I can’t wait to hear your comments and questions about the book!  As you know, this is Month 2 (yay to everyone who came back) — So, as always here, jump in and share your thoughts and your questions freely – remember (adults 🙂 ) this is a YA blog, so keep your wording YA Friendly!

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58 Responses to “Luv YA Book Club: ABCs OF KISSING BOYS”

  1. Gwen Hayes February 17, 2009 at 9:12 pm #

    Hey! I’m totally not reading the post because I am avoiding spoilers, but I wanted to chime in with “what a great idea this is”. Too bad I’m too lame to participate this time. Maybe next month.

  2. briaq February 17, 2009 at 9:13 pm #

    Thanks Gwen – I threatened to put Emily’s email directly into a comment since she said such glowing things about ABC’s – lol the time difference is hard for everyone I know

  3. Kaige February 17, 2009 at 9:14 pm #

    But how can I get by with just a “What Gwen said.” then? Hmmmpphh.

    Ok. going to reread the questions and see if I can come up with some intelligent comments. 😉

  4. Tina Ferraro February 17, 2009 at 9:14 pm #

    Thanks, Gwen!

    And thanks, everyone, for having me here tonight!

    By the way, I wanted to mention that half of the interview is cut off on my screen…don’t know about the rest of you?

  5. briaq February 17, 2009 at 9:15 pm #

    No, you can’t b/c I know you read the book and liked it…unlike Gwen who still has that opportunity 🙂

    So, An Extra Kaige Question – I know you read just about everything that your kids read – tell us why you liked this book and passed it on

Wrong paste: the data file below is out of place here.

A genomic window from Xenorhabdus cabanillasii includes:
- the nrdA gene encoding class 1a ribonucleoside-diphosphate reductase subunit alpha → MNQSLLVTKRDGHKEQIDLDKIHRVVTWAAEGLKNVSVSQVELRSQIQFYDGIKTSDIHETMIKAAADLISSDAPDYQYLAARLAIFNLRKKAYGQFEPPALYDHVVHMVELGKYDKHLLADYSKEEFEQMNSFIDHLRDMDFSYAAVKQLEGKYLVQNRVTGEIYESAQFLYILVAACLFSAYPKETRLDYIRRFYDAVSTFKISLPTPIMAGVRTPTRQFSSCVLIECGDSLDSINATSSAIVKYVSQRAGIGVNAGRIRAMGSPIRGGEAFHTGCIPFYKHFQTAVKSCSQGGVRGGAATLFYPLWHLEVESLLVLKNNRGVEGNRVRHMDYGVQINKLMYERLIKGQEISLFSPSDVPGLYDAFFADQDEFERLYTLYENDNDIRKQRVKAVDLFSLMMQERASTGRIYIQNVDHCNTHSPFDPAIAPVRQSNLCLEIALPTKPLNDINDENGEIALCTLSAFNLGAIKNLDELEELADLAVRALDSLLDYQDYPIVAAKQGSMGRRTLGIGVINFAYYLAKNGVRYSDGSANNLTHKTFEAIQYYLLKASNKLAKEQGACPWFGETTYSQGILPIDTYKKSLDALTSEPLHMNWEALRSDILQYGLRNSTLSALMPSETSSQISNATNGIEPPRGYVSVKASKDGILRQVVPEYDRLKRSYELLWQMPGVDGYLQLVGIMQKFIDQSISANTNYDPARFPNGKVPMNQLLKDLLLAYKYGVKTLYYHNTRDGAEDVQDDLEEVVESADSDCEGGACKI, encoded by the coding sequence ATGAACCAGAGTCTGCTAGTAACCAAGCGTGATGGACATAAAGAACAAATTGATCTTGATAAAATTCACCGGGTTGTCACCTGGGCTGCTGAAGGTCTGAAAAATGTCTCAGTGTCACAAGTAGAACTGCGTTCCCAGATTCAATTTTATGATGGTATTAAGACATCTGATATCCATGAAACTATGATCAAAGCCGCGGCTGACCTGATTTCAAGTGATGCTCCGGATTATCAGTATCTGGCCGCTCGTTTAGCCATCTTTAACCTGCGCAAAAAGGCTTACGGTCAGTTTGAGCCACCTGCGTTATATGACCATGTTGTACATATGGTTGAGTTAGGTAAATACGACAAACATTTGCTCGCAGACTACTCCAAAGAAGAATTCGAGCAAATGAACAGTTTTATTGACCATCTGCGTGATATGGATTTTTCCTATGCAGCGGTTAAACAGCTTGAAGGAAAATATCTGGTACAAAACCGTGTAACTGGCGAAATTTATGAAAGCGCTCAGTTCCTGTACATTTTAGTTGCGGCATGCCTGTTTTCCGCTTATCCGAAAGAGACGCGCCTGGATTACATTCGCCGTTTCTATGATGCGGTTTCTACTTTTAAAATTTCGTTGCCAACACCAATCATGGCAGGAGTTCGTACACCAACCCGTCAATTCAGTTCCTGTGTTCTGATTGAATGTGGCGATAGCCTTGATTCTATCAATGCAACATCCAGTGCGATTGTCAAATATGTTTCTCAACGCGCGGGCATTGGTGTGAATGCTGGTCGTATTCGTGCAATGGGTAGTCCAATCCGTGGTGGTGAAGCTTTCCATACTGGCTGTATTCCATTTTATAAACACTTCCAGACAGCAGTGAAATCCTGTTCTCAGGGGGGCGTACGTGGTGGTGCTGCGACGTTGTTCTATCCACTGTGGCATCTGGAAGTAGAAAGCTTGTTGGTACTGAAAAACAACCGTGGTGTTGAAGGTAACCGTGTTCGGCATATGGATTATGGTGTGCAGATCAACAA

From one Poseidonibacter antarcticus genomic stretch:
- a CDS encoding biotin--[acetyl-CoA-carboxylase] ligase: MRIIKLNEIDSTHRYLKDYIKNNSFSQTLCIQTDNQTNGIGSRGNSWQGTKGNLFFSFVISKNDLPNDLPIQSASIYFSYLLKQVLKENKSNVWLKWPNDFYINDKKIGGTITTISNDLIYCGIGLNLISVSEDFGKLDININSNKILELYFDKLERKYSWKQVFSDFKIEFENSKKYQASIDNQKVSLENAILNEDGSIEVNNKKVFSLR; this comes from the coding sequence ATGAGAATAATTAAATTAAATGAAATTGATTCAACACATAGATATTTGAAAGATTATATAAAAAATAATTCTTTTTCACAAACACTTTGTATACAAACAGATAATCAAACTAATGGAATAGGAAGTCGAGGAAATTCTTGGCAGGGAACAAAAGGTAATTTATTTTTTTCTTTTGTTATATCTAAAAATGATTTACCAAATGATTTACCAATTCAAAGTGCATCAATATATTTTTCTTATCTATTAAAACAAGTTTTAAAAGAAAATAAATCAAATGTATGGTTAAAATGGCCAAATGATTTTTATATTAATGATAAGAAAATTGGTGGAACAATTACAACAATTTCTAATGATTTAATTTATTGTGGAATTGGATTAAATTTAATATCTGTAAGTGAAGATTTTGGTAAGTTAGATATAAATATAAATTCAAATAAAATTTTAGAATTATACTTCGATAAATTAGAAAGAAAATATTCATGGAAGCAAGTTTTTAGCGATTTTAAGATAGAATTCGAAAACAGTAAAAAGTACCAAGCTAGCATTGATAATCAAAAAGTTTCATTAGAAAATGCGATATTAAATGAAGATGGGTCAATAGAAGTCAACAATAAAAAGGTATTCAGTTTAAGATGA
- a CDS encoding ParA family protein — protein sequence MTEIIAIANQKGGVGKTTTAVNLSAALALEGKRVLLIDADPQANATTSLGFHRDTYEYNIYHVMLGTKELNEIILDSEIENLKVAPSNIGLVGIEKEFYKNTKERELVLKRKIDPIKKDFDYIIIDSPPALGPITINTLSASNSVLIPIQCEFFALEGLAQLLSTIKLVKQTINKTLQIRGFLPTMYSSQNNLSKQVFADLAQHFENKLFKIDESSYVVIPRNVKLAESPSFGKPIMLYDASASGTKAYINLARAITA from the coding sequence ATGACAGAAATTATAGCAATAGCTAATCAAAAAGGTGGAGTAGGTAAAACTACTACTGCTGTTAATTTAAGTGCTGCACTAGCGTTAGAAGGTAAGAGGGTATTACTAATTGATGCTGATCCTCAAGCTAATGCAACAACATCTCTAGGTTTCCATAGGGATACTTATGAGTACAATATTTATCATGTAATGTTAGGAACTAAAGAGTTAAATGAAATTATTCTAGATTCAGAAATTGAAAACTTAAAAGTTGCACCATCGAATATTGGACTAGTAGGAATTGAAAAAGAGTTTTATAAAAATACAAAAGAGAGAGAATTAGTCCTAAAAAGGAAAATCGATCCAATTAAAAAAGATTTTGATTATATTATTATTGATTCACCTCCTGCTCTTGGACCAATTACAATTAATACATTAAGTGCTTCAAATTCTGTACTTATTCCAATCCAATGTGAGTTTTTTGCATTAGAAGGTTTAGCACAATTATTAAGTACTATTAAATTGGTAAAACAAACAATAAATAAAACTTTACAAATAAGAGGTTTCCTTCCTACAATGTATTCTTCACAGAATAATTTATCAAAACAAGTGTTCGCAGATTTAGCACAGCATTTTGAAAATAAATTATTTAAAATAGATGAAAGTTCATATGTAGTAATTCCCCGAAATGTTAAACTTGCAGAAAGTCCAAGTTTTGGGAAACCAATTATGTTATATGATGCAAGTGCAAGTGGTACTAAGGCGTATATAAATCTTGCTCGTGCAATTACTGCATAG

6. Tina Ferraro February 17, 2009 at 9:15 pm #

    And hello to Kaige! (And Bria!)

  7. December February 17, 2009 at 9:18 pm #

    All this talk of kissing makes me want to find the hubby and smooch on him.
    I had no idea there were so many different labeled types! What a fun plot! Can’t wait to hear more!

  8. melsmag February 17, 2009 at 9:19 pm #

    I must say, when I was in highschool, I never read YA really. Maybe it was that whole wanting to be more grown up than I was kind of thing. But I’ll admit that I am intrigued by this book.

  9. Tina Ferraro February 17, 2009 at 9:21 pm #

    Thanks, December and Melsmag! And Mel, think by the time I was in high school, I was reading adult novels, too. But the older I get, the more I want to stretch back to that time when my whole life was still in front of me, when anything was still possible. Which is not to say I’m playing the back nine holes of my life–just looking at things from a different slant!

  10. briaq February 17, 2009 at 9:24 pm #